A version of this review originally appeared in the Byron Shire Echo.
Grey North lives in the small town of Mary Smokes, outside of Brisbane. Grey’s mother dies giving birth to his little sister, Irene, and from this traumatic event the novel, and Grey’s character, emerges. On the night his mother dies, there is a cruel juxtaposition – fireworks and the delighted squeals of children on show rides, while Grey has just found his mother bleeding on the floorboards. His relationship with his sister begins as one of resentment, later turning to protection and attachment, as she begins to more resemble the mother he has lost.
Grey becomes involved with the boys he used to watch at night, the ones his mother called the ‘Wild Boys’, as he imagines the ‘nights of the wild boys charged with secret meaning’. He becomes close to the half-Aboriginal boy Eccleston. Grey’s father is a drunk and a failure, and Grey has no concept of the ‘heritage’ his grandmother speaks about. The past, for him, is just his mother.
Patrick Holland’s sentences are tight yet lyrical – swift, like the passing of time in this novel. Soon Grey is in his twenties and a severe kind of attachment has formed between he and his sister, Irene. This is a novel about a very small group of isolated people who have gone through trauma, change and loss, and so cling to each other – seeming casual, carefree about it at times; and at other times openly intense – desperate to hold on. The depth of their attachment is often uncomfortable for the reader, but this is because Holland never tells you too much. He gives space for the reader to interrogate the characters’ motives.
Though the novel is set in contemporary times, it feels old-fashioned, in the best possible way, and this is suitable to the themes of change, and loss. The town of Mary Smokes transforms – bulldozers, roads, shopping malls. But there is a continuance of quiet and space – an old drive-in theatre, a meteor shower, a desolate service station late at night, a paddock full of horses, the river. It also feels more like the American West, than the outback, at times – but beautifully so, in the tradition of American Gothic – in the vein of literature and film of insular, struggling, dramatically-charged lonely towns and people.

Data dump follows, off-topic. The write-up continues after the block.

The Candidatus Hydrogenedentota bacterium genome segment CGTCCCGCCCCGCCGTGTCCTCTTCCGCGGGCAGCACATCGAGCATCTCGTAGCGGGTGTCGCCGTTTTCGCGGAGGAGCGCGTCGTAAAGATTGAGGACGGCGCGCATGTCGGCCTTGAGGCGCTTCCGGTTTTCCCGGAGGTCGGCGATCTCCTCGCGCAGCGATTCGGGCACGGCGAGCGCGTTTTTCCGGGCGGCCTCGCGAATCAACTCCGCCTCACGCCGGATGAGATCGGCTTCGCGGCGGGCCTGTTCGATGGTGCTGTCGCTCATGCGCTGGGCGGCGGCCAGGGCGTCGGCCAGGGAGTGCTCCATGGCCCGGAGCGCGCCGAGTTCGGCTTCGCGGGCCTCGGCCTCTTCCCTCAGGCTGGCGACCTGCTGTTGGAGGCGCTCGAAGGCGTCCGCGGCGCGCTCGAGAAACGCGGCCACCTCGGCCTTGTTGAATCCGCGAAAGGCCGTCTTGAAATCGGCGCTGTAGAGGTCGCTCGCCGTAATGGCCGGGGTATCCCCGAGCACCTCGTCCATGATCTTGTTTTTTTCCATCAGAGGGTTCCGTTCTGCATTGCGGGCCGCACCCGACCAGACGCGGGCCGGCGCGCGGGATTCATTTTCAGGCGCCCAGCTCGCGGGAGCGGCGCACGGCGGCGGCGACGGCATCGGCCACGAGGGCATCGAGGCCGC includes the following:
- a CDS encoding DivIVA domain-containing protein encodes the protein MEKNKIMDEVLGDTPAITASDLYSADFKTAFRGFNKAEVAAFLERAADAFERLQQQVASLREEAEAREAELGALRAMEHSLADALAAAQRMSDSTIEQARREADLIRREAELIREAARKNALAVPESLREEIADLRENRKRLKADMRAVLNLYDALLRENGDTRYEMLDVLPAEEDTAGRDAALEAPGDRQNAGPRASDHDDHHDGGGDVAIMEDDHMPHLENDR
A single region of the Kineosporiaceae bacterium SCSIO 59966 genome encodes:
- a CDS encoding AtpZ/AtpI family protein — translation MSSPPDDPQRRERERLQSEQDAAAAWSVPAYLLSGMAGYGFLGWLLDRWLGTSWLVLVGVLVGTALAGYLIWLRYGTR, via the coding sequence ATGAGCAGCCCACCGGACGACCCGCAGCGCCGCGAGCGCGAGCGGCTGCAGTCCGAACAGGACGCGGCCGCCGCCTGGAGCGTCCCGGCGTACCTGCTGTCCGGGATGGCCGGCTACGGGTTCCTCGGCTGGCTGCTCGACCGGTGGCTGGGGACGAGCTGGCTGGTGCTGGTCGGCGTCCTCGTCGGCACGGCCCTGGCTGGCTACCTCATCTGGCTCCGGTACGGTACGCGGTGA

For some of the book, you are galloping along with the characters, but their issues keep resolving themselves, and you wonder, where is it all going? But you’ve forgotten about a few little plot points Holland has thrown out, and they all come together in a devastating climax. Along the way, there are incidents of theft, gambling, longing, fights, sickness, survival, narrow escapes, protection, and standing up for others. The conflict is quick and constant, almost episodic, and if I had any qualm it would just be that I would have benefited from more clues, earlier on, that bigger struggles, and changes, were afoot – but the writing and characters were certainly enough to keep me glued. The ending is unexpected, but you do feel that Grey, who as a child was ‘moved swiftly to tears and violence’, and his story, could not have resolved any other way.
I think about a book like Philipp Meyer’s American Rust, in terms of some of the setting and themes – friendship, violence, isolation and most definitely change and transience; combined with the insular, things-only-getting-worse narrative of something like the Coen Brothers’ film A Serious Man; but with selective and beautifully rendered features of Australianness, like in Matthew Condon’s The Trout Opera. The closest thing I’ve read recently is Chris Womersley’s Bereft, which would make a nice companion.
This is Holland’s second novel, after The Long Road of the Junkmailer (UQP), which was nominated for the Commonwealth Writers Prize, South East Asia Region, and won other awards. Holland grew up in outback Queensland and, as evident in the skilled descriptions of the horses and their handling in the novel, worked as a horseman in the Maranoa district and a ringer in the top end. He has traveled, studied and been published widely. I look forward to reading more from him.